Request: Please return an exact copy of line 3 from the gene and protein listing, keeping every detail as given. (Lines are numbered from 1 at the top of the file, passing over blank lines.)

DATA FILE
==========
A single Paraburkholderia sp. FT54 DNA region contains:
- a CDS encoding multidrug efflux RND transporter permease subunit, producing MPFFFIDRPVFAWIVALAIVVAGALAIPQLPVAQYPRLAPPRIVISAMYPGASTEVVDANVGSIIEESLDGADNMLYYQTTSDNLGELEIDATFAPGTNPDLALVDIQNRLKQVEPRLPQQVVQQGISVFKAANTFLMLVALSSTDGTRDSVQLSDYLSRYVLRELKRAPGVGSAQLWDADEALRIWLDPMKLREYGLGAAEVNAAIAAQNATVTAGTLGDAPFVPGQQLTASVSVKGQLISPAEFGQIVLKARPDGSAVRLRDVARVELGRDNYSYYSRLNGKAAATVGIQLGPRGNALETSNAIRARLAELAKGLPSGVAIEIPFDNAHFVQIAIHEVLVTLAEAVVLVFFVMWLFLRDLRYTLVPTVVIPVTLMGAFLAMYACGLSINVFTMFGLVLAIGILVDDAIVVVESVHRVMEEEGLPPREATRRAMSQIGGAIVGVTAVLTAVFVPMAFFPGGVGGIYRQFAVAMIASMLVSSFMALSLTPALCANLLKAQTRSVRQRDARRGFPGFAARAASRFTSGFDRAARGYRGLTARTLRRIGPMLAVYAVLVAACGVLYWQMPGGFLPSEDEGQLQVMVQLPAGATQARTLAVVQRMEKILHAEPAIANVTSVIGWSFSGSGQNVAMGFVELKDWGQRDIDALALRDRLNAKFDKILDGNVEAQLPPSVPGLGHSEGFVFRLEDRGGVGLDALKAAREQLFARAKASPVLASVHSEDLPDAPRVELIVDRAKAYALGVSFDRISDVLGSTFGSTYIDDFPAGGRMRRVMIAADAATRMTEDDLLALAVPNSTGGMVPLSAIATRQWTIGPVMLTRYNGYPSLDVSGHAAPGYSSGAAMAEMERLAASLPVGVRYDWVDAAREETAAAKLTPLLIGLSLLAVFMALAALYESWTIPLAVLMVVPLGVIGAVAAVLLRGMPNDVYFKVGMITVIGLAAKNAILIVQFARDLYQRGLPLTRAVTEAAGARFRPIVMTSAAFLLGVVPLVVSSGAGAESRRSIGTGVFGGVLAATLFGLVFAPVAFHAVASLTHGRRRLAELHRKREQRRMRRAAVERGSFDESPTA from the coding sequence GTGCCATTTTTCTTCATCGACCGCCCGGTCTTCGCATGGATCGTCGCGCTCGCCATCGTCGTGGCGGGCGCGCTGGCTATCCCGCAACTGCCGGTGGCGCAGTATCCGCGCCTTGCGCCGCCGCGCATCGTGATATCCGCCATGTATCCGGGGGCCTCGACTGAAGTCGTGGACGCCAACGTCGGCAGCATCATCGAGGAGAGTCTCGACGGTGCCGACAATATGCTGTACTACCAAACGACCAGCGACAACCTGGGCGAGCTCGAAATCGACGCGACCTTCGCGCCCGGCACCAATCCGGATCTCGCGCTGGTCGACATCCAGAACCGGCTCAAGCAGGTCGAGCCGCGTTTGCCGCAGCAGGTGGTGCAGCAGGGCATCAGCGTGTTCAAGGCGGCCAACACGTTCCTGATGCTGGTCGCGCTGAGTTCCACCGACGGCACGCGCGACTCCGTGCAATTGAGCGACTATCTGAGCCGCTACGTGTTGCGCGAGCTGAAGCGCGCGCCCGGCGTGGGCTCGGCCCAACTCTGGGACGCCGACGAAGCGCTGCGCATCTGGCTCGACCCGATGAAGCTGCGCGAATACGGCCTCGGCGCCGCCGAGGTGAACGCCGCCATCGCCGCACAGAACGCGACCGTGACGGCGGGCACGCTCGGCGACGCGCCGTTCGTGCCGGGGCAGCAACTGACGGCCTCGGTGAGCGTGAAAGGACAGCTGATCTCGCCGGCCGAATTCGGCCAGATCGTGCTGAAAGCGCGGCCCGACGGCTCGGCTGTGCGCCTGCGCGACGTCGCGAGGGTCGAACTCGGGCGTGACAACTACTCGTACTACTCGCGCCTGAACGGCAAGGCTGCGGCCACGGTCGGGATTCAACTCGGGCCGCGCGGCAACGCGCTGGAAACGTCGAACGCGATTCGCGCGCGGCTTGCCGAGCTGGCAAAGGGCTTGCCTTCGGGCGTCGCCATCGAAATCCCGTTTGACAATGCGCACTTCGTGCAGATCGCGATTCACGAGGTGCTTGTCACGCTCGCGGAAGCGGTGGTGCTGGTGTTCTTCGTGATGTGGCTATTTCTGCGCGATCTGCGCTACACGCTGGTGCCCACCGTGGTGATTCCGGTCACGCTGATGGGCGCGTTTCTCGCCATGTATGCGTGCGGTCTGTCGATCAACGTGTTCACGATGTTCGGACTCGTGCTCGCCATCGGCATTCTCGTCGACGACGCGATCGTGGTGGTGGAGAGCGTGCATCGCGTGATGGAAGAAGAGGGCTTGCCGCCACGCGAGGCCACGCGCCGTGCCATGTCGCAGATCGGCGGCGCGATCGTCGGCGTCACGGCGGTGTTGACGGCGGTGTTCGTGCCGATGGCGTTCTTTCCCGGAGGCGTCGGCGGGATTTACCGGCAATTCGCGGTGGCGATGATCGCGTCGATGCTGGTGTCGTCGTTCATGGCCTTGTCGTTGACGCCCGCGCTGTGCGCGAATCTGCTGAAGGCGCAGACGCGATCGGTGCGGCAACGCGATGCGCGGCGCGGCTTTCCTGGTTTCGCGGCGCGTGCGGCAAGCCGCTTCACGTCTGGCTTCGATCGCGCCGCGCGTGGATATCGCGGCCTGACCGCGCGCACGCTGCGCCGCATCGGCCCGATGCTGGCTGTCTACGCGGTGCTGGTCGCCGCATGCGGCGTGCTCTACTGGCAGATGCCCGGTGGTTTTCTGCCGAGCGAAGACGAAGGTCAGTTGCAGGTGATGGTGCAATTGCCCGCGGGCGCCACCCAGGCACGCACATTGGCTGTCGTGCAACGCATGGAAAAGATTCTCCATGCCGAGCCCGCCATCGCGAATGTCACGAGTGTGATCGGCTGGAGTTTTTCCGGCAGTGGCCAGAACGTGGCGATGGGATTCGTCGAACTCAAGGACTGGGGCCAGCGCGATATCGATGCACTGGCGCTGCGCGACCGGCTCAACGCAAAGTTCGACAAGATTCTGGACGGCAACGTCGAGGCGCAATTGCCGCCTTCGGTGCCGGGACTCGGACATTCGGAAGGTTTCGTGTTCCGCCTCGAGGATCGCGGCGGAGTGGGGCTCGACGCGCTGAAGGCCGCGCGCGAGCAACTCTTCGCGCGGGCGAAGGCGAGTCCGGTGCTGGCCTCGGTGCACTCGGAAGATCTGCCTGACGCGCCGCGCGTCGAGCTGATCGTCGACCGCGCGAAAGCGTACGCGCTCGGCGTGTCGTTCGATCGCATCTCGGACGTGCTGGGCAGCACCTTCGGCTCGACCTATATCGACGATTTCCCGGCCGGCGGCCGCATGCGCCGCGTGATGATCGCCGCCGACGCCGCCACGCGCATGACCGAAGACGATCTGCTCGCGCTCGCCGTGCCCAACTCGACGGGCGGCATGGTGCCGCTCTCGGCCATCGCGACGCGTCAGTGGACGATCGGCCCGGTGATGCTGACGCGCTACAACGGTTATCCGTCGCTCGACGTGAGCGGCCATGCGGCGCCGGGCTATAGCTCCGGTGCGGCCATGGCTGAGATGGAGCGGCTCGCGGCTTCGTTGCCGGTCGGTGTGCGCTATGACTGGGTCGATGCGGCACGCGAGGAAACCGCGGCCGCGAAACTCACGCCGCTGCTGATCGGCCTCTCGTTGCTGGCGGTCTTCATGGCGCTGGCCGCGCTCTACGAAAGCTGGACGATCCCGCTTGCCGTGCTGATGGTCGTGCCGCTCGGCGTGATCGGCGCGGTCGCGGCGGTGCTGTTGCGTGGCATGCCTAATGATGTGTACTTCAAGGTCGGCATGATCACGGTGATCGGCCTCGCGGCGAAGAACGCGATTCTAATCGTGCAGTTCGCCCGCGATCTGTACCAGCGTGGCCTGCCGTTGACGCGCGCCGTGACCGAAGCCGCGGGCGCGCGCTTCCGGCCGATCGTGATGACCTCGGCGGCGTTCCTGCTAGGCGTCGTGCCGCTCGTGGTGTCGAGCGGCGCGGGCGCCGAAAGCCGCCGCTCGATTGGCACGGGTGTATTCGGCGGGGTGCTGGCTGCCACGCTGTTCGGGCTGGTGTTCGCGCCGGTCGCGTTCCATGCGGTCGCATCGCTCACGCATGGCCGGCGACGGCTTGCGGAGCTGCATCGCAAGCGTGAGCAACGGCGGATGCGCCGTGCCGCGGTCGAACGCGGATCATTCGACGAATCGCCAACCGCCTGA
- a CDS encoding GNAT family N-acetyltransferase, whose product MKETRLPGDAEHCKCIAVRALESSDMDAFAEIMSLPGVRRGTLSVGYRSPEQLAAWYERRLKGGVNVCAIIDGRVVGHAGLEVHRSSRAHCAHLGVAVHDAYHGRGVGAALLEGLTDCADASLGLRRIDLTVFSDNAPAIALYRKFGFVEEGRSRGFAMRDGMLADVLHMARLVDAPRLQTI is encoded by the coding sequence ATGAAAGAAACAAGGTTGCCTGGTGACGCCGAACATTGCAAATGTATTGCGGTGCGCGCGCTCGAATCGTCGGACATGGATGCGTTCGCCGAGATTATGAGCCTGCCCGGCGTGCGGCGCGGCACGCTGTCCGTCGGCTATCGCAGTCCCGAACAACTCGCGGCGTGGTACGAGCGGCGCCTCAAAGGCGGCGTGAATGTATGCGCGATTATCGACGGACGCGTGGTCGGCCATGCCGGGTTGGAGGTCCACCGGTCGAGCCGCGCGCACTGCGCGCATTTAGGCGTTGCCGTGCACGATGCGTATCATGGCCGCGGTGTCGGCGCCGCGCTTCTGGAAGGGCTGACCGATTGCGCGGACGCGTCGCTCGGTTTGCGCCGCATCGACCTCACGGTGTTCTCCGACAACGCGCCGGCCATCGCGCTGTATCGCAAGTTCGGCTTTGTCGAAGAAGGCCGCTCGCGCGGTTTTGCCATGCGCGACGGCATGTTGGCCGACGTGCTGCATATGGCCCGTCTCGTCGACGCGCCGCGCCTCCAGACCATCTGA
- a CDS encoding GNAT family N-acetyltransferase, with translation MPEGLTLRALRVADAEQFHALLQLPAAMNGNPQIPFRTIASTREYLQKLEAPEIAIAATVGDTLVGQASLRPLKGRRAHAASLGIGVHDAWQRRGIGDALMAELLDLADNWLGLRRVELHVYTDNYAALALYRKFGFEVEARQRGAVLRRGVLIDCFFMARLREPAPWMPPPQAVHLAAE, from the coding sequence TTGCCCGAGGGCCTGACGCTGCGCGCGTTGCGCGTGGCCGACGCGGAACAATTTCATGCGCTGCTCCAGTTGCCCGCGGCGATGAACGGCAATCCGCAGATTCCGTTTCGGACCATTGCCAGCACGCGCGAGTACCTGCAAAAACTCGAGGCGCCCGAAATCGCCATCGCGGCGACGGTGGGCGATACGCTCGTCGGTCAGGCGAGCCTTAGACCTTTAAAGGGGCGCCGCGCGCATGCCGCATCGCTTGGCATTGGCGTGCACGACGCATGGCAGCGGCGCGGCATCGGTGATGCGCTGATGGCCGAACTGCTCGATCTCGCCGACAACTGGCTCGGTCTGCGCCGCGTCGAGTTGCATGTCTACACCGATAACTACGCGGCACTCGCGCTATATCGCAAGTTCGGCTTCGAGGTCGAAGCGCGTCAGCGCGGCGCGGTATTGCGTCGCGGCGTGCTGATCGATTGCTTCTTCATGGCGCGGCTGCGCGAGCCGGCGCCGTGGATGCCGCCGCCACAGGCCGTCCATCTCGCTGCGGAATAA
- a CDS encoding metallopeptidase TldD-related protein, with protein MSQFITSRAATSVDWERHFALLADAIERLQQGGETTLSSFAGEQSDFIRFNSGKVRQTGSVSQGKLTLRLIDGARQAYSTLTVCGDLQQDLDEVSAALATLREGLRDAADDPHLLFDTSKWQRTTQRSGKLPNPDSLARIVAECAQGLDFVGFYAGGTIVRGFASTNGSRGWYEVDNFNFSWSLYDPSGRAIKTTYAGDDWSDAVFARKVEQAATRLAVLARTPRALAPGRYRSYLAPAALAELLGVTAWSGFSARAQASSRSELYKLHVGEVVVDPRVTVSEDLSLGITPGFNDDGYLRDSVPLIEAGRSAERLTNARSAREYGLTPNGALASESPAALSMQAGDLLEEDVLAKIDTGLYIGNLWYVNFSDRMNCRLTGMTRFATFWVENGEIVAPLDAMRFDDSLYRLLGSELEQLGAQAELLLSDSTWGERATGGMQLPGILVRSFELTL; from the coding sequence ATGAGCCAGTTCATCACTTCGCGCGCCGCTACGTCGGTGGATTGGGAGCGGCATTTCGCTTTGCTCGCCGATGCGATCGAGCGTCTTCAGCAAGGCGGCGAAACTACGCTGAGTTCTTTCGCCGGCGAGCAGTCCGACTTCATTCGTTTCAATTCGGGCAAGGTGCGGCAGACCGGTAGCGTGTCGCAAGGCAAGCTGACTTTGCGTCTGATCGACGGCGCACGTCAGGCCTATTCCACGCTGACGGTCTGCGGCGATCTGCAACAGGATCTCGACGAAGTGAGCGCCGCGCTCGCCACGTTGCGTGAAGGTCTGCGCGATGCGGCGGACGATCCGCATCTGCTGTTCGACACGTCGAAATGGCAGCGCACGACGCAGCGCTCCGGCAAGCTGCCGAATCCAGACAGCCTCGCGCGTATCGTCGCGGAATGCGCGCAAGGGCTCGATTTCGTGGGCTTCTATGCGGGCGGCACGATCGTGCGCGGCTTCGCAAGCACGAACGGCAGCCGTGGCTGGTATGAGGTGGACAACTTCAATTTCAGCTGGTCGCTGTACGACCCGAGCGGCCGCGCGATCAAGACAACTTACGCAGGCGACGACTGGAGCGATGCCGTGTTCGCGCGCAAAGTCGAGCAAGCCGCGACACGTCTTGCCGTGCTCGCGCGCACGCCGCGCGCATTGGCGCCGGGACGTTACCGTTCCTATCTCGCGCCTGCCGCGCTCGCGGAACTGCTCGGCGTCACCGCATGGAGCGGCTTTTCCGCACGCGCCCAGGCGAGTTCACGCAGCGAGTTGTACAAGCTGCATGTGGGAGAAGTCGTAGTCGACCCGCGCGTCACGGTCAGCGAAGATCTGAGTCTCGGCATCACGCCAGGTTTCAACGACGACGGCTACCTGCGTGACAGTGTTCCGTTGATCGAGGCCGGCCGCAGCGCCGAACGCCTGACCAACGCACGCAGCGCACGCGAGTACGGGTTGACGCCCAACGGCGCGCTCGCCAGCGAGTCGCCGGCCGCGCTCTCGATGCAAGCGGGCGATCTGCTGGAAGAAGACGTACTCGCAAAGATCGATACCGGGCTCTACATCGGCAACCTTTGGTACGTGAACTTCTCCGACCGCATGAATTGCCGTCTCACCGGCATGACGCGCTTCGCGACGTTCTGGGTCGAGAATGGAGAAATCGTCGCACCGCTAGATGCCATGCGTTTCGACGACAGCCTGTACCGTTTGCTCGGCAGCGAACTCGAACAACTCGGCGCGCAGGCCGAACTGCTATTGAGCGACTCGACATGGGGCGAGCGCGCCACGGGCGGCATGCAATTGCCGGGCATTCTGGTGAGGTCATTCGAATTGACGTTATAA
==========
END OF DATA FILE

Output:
- a CDS encoding GNAT family N-acetyltransferase, whose product MKETRLPGDAEHCKCIAVRALESSDMDAFAEIMSLPGVRRGTLSVGYRSPEQLAAWYERRLKGGVNVCAIIDGRVVGHAGLEVHRSSRAHCAHLGVAVHDAYHGRGVGAALLEGLTDCADASLGLRRIDLTVFSDNAPAIALYRKFGFVEEGRSRGFAMRDGMLADVLHMARLVDAPRLQTI is encoded by the coding sequence ATGAAAGAAACAAGGTTGCCTGGTGACGCCGAACATTGCAAATGTATTGCGGTGCGCGCGCTCGAATCGTCGGACATGGATGCGTTCGCCGAGATTATGAGCCTGCCCGGCGTGCGGCGCGGCACGCTGTCCGTCGGCTATCGCAGTCCCGAACAACTCGCGGCGTGGTACGAGCGGCGCCTCAAAGGCGGCGTGAATGTATGCGCGATTATCGACGGACGCGTGGTCGGCCATGCCGGGTTGGAGGTCCACCGGTCGAGCCGCGCGCACTGCGCGCATTTAGGCGTTGCCGTGCACGATGCGTATCATGGCCGCGGTGTCGGCGCCGCGCTTCTGGAAGGGCTGACCGATTGCGCGGACGCGTCGCTCGGTTTGCGCCGCATCGACCTCACGGTGTTCTCCGACAACGCGCCGGCCATCGCGCTGTATCGCAAGTTCGGCTTTGTCGAAGAAGGCCGCTCGCGCGGTTTTGCCATGCGCGACGGCATGTTGGCCGACGTGCTGCATATGGCCCGTCTCGTCGACGCGCCGCGCCTCCAGACCATCTGA